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More fresh than May herself in blossoms new,
For with the rosy colour strove her hue,
Wak'd, as her custom was, before the day,
To do th’ observance due to sprightly May :
For sprightly May commands our youth to keep
The vigils of her night, and breaks their fluggard sleep;
Each gentle breast with kindly warmth Me inoves ;
Inspires new flames, revives extinguish'd loves.
In this remembrance Emily ere day
Arose, and dress'd herself in rich array;
Fresh as the month, and as the morning fair;
Adown her shoulders fell her length of hair :
A ribband did the braided treffes bind,
The rest was loose, and wanton'd in the wind :
Aurora had but newly chas’d the night,
And purpled o’er the sky with blushing light,
When to the garden walk she took her way,
To sport and trip along in cool of day,
And offer maiden vows in honour of the May.

At every turn, she made a little stand,
And thrust

among the thorns her lily hand
To draw the rose, and every rose she drew
She shook the stalk, and brush'd away the dew :
Then party-colour'd flowers of white and red
She wove, to make a garland for her head :
This done, the sung and carol'd out so clear,
That men and angels might rejoice to hear :
Ev'n wondering Philomel forgot to fing;
And learn'd' from her to welcome-in the spring.

The

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The tower, of which before was mention made,
Within whose keep the captive knights were laid,
Built of a large extent, and strong withal,
Was one partition of the palace wall :
The garden was inclos'd within the square,
Where young Emilia took the morning-air.

It happen'd Palamon the prisoner knight,
Restless for woe, arose before the light,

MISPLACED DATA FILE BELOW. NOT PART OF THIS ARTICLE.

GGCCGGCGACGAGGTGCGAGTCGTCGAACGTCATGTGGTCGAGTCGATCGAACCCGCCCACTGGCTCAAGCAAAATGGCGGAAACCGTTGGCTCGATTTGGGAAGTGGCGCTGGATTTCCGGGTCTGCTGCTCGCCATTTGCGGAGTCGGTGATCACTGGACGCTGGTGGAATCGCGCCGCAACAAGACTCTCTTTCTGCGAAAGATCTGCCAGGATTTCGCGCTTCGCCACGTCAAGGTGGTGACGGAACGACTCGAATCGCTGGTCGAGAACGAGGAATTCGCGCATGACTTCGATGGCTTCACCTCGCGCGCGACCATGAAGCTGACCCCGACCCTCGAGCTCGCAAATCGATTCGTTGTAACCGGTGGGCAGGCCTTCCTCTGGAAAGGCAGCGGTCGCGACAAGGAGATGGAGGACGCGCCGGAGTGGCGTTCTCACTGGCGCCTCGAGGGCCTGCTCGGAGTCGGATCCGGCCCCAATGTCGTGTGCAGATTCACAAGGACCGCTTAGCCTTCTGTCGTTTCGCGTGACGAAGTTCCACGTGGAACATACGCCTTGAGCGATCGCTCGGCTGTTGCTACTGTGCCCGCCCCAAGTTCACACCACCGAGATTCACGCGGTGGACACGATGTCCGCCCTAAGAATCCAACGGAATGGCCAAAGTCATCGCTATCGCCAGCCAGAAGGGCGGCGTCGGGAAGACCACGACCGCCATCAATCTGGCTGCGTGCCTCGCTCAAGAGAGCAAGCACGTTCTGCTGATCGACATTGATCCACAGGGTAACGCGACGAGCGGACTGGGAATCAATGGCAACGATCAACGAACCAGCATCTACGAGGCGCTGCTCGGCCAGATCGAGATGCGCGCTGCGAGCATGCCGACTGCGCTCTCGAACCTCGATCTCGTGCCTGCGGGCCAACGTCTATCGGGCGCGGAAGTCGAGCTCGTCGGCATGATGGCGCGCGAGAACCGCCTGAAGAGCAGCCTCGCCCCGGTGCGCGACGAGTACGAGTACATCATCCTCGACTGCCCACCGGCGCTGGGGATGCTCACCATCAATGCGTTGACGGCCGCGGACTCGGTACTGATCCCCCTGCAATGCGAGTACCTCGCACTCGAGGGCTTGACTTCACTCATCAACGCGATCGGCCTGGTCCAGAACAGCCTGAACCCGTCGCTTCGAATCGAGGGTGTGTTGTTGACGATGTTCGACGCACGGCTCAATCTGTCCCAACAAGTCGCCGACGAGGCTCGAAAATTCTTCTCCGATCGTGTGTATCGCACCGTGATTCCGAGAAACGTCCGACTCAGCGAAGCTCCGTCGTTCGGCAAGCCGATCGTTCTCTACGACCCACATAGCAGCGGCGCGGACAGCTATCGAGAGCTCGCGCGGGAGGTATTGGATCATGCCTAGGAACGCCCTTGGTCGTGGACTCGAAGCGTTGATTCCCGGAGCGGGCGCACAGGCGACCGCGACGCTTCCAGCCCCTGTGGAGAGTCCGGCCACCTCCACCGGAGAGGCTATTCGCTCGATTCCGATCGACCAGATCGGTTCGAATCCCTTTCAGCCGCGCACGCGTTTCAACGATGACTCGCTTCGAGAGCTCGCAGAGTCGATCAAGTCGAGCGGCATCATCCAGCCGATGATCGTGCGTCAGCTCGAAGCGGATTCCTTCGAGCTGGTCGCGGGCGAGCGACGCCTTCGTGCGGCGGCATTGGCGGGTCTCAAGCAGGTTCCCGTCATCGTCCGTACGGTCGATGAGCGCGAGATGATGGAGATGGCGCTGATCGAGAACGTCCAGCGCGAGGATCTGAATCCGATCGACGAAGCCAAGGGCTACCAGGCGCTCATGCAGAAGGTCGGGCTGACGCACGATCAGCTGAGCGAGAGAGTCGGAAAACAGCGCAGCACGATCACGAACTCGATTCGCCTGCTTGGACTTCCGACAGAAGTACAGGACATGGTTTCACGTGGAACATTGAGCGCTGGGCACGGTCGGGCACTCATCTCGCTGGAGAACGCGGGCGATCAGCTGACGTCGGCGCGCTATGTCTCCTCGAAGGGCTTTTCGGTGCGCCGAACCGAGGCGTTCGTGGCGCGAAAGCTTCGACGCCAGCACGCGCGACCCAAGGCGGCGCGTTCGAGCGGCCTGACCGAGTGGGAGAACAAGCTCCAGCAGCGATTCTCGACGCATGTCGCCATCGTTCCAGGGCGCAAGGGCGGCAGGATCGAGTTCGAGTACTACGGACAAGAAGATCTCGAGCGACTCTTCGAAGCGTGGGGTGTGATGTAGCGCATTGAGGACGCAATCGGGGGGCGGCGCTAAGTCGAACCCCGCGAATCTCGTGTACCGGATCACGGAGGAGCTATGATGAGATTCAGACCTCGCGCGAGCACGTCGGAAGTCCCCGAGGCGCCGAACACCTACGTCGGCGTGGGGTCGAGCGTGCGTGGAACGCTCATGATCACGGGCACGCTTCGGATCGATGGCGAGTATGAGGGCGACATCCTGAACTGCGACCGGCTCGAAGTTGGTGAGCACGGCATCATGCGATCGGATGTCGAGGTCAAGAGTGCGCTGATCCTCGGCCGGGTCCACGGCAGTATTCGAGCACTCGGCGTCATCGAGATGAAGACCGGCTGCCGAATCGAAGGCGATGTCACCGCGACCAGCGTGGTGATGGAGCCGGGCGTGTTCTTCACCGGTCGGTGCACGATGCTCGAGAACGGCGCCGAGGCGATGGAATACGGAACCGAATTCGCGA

And with his jaylor's leave desir'd to breathe
An air more wholesome than the damps beneath.
This granted, to the tower he took his way,
Chear'd with the promise of a glorious day :
Then caft a languishing regard around,
And saw with hateful eyes the temples crown'd
With golden spires, and all the hostile ground.
He sigh'd, and turn d his eyes, because he knew
'Twas but a larger gaol he had in view :
Then look'd below, and from the castle's height
Beheld a nearer and more pleasing sight:
The garden, which before he had not seen,
In spring's new livery clad of white and green,
Fresh flowers in wide parterres, and shady walks be-

tween.
This view'd, but rot enjoy’d, with arms across
He stood, reflecting on his country's loss ;
Himself an object of the public scorn,
And often wish'd he never had been born,
At last, for so his deftiny requir'd,
With walking giddy, and with thinking tir'd,

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He

He through a little window cast his fight,
Though thick of bars that gave 'a scanty light:
But ev'n that glimmering serv’d him to descry
Th’inevitable charms of Emily.

Scarce had he seen, but, seiz'd with sudden smart,
Stung to the quick, he felt it at his heart;
Struck blind with over-powering light he stood,
Then started back amaz’d, and cry'd aloud.

Young Arcite heard ; and up he ran with haste,
To help his friend, and in his arms embrac'd ;
And alk'd him why he look'd so deadly wan,
And whence and how his change of cheer began?
Or who had done th’offence ? But if, said he,
Your grief alone is hard captivity ;
For love of heaven, with patience undergo
A cureless ill, since fate will have it fo :